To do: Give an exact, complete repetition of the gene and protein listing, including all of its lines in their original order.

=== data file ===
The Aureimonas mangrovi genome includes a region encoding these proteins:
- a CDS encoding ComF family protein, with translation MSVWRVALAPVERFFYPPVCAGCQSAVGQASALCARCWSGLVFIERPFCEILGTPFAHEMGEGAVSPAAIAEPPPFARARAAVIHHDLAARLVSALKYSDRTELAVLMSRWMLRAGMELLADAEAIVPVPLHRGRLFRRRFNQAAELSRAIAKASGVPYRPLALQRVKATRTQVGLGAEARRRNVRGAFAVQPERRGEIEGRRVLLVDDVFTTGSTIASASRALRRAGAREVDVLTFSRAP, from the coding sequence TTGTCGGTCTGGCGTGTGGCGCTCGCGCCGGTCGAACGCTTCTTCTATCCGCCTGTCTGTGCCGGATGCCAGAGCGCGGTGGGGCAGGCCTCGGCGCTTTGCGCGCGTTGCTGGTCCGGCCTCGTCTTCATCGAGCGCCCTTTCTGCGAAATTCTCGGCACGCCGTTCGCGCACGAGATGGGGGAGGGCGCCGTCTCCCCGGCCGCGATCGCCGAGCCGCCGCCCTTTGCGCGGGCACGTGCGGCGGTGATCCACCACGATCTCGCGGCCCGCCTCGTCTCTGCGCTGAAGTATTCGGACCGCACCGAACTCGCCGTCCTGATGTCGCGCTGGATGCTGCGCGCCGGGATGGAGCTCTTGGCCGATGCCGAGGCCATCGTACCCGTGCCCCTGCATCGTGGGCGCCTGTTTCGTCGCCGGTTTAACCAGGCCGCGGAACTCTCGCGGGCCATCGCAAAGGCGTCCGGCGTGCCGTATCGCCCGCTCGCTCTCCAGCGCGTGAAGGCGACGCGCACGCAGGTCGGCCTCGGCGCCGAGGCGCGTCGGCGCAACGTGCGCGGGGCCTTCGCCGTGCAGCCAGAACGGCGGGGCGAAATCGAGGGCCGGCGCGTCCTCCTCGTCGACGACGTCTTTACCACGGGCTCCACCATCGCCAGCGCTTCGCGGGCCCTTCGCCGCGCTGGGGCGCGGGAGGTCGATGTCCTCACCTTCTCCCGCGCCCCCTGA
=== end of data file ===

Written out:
The Aureimonas mangrovi genome includes a region encoding these proteins:
- a CDS encoding ComF family protein, with translation MSVWRVALAPVERFFYPPVCAGCQSAVGQASALCARCWSGLVFIERPFCEILGTPFAHEMGEGAVSPAAIAEPPPFARARAAVIHHDLAARLVSALKYSDRTELAVLMSRWMLRAGMELLADAEAIVPVPLHRGRLFRRRFNQAAELSRAIAKASGVPYRPLALQRVKATRTQVGLGAEARRRNVRGAFAVQPERRGEIEGRRVLLVDDVFTTGSTIASASRALRRAGAREVDVLTFSRAP, from the coding sequence TTGTCGGTCTGGCGTGTGGCGCTCGCGCCGGTCGAACGCTTCTTCTATCCGCCTGTCTGTGCCGGATGCCAGAGCGCGGTGGGGCAGGCCTCGGCGCTTTGCGCGCGTTGCTGGTCCGGCCTCGTCTTCATCGAGCGCCCTTTCTGCGAAATTCTCGGCACGCCGTTCGCGCACGAGATGGGGGAGGGCGCCGTCTCCCCGGCCGCGATCGCCGAGCCGCCGCCCTTTGCGCGGGCACGTGCGGCGGTGATCCACCACGATCTCGCGGCCCGCCTCGTCTCTGCGCTGAAGTATTCGGACCGCACCGAACTCGCCGTCCTGATGTCGCGCTGGATGCTGCGCGCCGGGATGGAGCTCTTGGCCGATGCCGAGGCCATCGTACCCGTGCCCCTGCATCGTGGGCGCCTGTTTCGTCGCCGGTTTAACCAGGCCGCGGAACTCTCGCGGGCCATCGCAAAGGCGTCCGGCGTGCCGTATCGCCCGCTCGCTCTCCAGCGCGTGAAGGCGACGCGCACGCAGGTCGGCCTCGGCGCCGAGGCGCGTCGGCGCAACGTGCGCGGGGCCTTCGCCGTGCAGCCAGAACGGCGGGGCGAAATCGAGGGCCGGCGCGTCCTCCTCGTCGACGACGTCTTTACCACGGGCTCCACCATCGCCAGCGCTTCGCGGGCCCTTCGCCGCGCTGGGGCGCGGGAGGTCGATGTCCTCACCTTCTCCCGCGCCCCCTGA